I have spent the last week performing and speaking in Rio de Janeiro, Brazil.
I was invited by the United Nations Foundation to present at Rio+Social, a forum where activists, politicians, moguls and artists discuss how social media and new technologies can serve the greater good. It’s part of Rio+20, the U.N.’s conference on sustainable development. I’ve been performing alongside producer and DJ Apple Juice Kid (aka Stephen Levitin), with whom I teach a Beat Making Lab in the music department at UNC-Chapel Hill.
Rio is beautiful. Gorgeous landscapes, delicious foods and welcoming people have made this an incredible experience. I’m a Durham native, and I love my hometown, but Rio has reminded me that travel is one of the most important things a person can do.
Travel is maximized when exchange takes place – when one connects with people and each party takes something from the other. It’s like creating good music. The more artists bring their unique experiences to the table, the higher the possibility for robust collaboration.
During our performances in Rio I’ve tried to channel the diversity and creativity of Durham culture. While Apple Juice Kid DJs, remixes and mashes American beats, with vocals from Sergio Mendes and Brazilian Baile Funk, I improvise, sing, sample and rap. On several occasions we have invited Brazilian drummers and percussion players to join us, enhancing the cultural exchange.
Another important aspect of travel is being in the company of good people, preferably locals. Apple Juice and I could easily have chosen to be picked up from the airport by U.N. handlers, and driven to a local hotel. We could have ordered the continental breakfast and taken a shuttle to and from official Rio+20 events. We live in a globalized world where it is easy to succumb to the convenience and comfort of familiarity. But what fun is that? I didn’t come to Brazil to sleep at the Hilton, and eat eggs and bacon for breakfast.
Our Brazilian ambassadors were the Borges – a Triangle-based family whose eldest daughter attended Durham Academy with my wife. The patriarch, Salvador Borges, is a cardiologist at Duke Hospital who has lived in the Triangle for two decades, and travels to back to Brazil several times a year. The family graciously agreed to host me and Apple Juice Kid during our stay and I am deeply grateful. I am not only appreciative of the family for its hospitality but also thankful to live in such a diverse community. People from all over the world find a second home in Raleigh, Durham or Chapel Hill, bringing their customs, rituals, culture and experience with them to North Carolina.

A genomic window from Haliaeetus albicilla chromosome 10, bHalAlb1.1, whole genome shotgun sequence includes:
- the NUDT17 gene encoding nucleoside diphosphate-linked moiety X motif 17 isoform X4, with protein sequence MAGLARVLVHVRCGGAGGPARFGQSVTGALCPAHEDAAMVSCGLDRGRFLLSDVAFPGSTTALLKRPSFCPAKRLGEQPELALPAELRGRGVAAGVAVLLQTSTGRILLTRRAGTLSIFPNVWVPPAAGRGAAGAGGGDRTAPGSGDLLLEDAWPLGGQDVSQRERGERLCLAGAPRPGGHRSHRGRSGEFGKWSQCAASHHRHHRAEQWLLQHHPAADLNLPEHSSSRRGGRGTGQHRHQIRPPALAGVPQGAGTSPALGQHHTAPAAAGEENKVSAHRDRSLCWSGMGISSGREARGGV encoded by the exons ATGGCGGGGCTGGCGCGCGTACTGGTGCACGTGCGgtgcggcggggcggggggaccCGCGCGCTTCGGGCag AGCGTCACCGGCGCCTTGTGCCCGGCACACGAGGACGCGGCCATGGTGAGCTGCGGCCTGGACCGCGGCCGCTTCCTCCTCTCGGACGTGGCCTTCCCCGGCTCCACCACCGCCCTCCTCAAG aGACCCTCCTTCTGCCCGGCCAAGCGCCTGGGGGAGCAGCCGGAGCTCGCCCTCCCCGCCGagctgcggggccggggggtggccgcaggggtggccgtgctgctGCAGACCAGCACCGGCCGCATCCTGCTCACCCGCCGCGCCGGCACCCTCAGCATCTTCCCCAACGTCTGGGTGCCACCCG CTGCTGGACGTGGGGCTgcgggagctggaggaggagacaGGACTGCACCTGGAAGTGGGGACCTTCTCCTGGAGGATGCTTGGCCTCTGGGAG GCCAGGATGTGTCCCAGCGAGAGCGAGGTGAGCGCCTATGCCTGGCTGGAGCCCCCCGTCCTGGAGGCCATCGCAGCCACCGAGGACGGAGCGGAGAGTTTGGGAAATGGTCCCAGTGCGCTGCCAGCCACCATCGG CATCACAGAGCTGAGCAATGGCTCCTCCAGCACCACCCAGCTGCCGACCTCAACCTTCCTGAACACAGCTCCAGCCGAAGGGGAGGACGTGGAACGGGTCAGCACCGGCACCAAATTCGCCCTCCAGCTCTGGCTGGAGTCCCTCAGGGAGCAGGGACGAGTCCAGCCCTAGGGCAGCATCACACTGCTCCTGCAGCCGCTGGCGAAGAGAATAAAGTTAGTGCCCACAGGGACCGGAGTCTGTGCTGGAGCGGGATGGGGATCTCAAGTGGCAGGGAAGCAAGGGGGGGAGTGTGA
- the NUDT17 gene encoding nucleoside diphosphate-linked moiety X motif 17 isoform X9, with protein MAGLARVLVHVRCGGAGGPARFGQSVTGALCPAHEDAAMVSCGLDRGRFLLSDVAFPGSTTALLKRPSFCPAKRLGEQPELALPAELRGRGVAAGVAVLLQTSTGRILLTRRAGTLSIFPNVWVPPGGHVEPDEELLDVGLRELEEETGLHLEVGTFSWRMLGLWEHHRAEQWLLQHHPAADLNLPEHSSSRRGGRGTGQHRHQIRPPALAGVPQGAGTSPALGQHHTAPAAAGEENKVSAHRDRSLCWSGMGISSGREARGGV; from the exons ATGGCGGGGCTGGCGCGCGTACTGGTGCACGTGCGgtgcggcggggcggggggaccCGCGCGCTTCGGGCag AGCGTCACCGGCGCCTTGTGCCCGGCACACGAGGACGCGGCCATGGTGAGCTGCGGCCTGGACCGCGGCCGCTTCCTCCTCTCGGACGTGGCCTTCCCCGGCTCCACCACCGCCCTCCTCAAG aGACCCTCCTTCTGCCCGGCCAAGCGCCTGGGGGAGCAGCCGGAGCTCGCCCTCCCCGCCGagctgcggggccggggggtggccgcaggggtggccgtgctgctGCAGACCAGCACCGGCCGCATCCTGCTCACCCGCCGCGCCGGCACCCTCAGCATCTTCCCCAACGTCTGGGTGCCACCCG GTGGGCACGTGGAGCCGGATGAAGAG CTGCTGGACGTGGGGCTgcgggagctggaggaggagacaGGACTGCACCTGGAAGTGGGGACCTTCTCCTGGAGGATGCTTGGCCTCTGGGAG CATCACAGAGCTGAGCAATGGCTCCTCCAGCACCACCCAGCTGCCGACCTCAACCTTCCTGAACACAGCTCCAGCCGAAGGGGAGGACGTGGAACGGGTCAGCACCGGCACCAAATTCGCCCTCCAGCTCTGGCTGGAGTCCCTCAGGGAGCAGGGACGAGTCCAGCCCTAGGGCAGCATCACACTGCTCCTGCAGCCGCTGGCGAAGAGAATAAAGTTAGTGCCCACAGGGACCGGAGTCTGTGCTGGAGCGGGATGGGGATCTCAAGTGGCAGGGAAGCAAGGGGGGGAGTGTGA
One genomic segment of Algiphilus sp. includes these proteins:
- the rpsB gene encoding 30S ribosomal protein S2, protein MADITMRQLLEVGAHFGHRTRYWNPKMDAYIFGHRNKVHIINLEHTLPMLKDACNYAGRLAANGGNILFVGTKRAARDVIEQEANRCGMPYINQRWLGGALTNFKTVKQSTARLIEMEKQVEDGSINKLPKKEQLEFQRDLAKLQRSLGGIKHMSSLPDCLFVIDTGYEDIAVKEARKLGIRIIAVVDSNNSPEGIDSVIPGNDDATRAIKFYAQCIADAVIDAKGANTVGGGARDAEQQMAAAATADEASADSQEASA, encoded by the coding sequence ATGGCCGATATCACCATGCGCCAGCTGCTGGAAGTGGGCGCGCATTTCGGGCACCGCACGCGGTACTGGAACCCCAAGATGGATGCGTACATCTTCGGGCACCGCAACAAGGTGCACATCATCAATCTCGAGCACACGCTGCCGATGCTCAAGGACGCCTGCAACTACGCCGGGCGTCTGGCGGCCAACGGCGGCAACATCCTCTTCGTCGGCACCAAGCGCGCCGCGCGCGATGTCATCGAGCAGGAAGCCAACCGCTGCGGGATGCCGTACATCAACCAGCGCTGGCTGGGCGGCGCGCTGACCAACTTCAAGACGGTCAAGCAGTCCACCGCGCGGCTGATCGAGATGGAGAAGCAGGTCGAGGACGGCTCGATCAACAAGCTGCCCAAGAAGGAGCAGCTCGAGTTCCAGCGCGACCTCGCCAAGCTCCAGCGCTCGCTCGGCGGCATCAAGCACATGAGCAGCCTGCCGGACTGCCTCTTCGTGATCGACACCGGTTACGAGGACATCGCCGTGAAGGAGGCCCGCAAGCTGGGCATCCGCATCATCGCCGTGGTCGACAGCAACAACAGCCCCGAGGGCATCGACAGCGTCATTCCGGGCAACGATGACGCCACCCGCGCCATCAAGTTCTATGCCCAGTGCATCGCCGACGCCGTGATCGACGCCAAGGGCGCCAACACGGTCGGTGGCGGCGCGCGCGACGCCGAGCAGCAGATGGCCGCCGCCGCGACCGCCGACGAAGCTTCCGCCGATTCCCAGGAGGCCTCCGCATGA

The Borges have provided intimate exposure to Brazil, which has extended far beyond Rio’s borders. I’ve seen lush mountains erupting out of sandy beaches in Niteroi. I have eaten delicious, organic guava, pinha, banana and sugar cane straight off the trees in Itacoatiara. And the meat. Oh my. I’ve tasted the most delicious home-cooked Brazilian churrascaria in Angra Dos Reis. Drenched in sea salt and cooked to perfection these slivers of tender beef melt in your mouth accompanied by fresh, garlic-infused rice, beans and vegetables. Muito bom (Portuguese translation: very good).
But some of our best time in Brazil has been spent in Rio. On our second night here we found ourselves in Larangeiras, Rio at Salvador Square. There was a mix of cultures, hipsters and international residents hanging out there. It was about midnight. Apple Juice took out his djimbe and we started an impromptu performance on the street. After a few minutes some of the locals joined in. One of our new friends turned an empty film reel into a tambourine. Another turned a wooden box into a kajon, slapping polyrhythms with his fingers and palms. I improvised at the top of my lungs, mixing Brazilian anthems with American ones, alongside dozens of our new friends and complete strangers well into the night.
It was some of the most fun I’ve had in a long time.